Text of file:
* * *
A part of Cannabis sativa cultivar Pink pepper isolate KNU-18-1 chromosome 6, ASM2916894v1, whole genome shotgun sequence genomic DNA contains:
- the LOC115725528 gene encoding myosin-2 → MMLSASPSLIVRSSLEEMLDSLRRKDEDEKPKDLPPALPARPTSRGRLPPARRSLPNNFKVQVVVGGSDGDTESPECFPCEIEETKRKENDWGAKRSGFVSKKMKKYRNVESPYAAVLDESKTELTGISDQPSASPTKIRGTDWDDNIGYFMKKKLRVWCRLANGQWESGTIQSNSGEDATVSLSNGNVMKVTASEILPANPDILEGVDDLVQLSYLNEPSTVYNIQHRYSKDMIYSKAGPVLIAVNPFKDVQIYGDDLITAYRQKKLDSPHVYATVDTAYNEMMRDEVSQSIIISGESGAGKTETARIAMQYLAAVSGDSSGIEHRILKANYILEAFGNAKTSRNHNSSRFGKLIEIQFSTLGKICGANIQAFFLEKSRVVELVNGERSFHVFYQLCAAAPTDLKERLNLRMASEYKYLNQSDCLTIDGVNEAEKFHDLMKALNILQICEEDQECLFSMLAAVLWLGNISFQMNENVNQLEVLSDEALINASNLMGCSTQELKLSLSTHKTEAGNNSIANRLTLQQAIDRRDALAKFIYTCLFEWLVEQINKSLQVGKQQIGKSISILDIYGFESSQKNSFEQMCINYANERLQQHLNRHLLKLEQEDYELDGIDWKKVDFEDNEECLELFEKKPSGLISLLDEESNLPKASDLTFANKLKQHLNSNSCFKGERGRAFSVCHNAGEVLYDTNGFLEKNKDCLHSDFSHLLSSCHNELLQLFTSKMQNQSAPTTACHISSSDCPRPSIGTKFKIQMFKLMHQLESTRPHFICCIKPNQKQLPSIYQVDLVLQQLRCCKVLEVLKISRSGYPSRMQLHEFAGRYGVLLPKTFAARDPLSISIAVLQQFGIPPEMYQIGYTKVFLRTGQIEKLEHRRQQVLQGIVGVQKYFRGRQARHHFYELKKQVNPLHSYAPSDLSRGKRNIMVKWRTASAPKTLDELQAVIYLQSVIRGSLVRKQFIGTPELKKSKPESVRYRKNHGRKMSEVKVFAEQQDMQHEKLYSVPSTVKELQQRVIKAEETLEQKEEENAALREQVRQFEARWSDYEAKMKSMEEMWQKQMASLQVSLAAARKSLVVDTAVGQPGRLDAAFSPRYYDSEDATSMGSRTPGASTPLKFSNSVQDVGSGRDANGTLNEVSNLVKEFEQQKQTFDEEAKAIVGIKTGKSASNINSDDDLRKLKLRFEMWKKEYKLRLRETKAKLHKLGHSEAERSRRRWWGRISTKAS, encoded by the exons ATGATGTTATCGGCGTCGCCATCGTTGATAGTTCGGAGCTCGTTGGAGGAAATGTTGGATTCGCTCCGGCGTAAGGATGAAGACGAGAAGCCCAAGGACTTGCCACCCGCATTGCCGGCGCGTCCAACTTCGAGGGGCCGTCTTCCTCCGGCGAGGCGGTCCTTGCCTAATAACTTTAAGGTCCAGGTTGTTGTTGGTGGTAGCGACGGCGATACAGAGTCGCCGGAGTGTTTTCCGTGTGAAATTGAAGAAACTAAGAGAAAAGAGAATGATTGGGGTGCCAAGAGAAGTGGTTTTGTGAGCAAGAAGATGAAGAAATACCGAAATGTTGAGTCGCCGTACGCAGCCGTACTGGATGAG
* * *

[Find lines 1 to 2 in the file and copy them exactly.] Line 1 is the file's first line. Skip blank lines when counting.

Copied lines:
A part of Cannabis sativa cultivar Pink pepper isolate KNU-18-1 chromosome 6, ASM2916894v1, whole genome shotgun sequence genomic DNA contains:
- the LOC115725528 gene encoding myosin-2 → MMLSASPSLIVRSSLEEMLDSLRRKDEDEKPKDLPPALPARPTSRGRLPPARRSLPNNFKVQVVVGGSDGDTESPECFPCEIEETKRKENDWGAKRSGFVSKKMKKYRNVESPYAAVLDESKTELTGISDQPSASPTKIRGTDWDDNIGYFMKKKLRVWCRLANGQWESGTIQSNSGEDATVSLSNGNVMKVTASEILPANPDILEGVDDLVQLSYLNEPSTVYNIQHRYSKDMIYSKAGPVLIAVNPFKDVQIYGDDLITAYRQKKLDSPHVYATVDTAYNEMMRDEVSQSIIISGESGAGKTETARIAMQYLAAVSGDSSGIEHRILKANYILEAFGNAKTSRNHNSSRFGKLIEIQFSTLGKICGANIQAFFLEKSRVVELVNGERSFHVFYQLCAAAPTDLKERLNLRMASEYKYLNQSDCLTIDGVNEAEKFHDLMKALNILQICEEDQECLFSMLAAVLWLGNISFQMNENVNQLEVLSDEALINASNLMGCSTQELKLSLSTHKTEAGNNSIANRLTLQQAIDRRDALAKFIYTCLFEWLVEQINKSLQVGKQQIGKSISILDIYGFESSQKNSFEQMCINYANERLQQHLNRHLLKLEQEDYELDGIDWKKVDFEDNEECLELFEKKPSGLISLLDEESNLPKASDLTFANKLKQHLNSNSCFKGERGRAFSVCHNAGEVLYDTNGFLEKNKDCLHSDFSHLLSSCHNELLQLFTSKMQNQSAPTTACHISSSDCPRPSIGTKFKIQMFKLMHQLESTRPHFICCIKPNQKQLPSIYQVDLVLQQLRCCKVLEVLKISRSGYPSRMQLHEFAGRYGVLLPKTFAARDPLSISIAVLQQFGIPPEMYQIGYTKVFLRTGQIEKLEHRRQQVLQGIVGVQKYFRGRQARHHFYELKKQVNPLHSYAPSDLSRGKRNIMVKWRTASAPKTLDELQAVIYLQSVIRGSLVRKQFIGTPELKKSKPESVRYRKNHGRKMSEVKVFAEQQDMQHEKLYSVPSTVKELQQRVIKAEETLEQKEEENAALREQVRQFEARWSDYEAKMKSMEEMWQKQMASLQVSLAAARKSLVVDTAVGQPGRLDAAFSPRYYDSEDATSMGSRTPGASTPLKFSNSVQDVGSGRDANGTLNEVSNLVKEFEQQKQTFDEEAKAIVGIKTGKSASNINSDDDLRKLKLRFEMWKKEYKLRLRETKAKLHKLGHSEAERSRRRWWGRISTKAS, encoded by the exons ATGATGTTATCGGCGTCGCCATCGTTGATAGTTCGGAGCTCGTTGGAGGAAATGTTGGATTCGCTCCGGCGTAAGGATGAAGACGAGAAGCCCAAGGACTTGCCACCCGCATTGCCGGCGCGTCCAACTTCGAGGGGCCGTCTTCCTCCGGCGAGGCGGTCCTTGCCTAATAACTTTAAGGTCCAGGTTGTTGTTGGTGGTAGCGACGGCGATACAGAGTCGCCGGAGTGTTTTCCGTGTGAAATTGAAGAAACTAAGAGAAAAGAGAATGATTGGGGTGCCAAGAGAAGTGGTTTTGTGAGCAAGAAGATGAAGAAATACCGAAATGTTGAGTCGCCGTACGCAGCCGTACTGGATGAG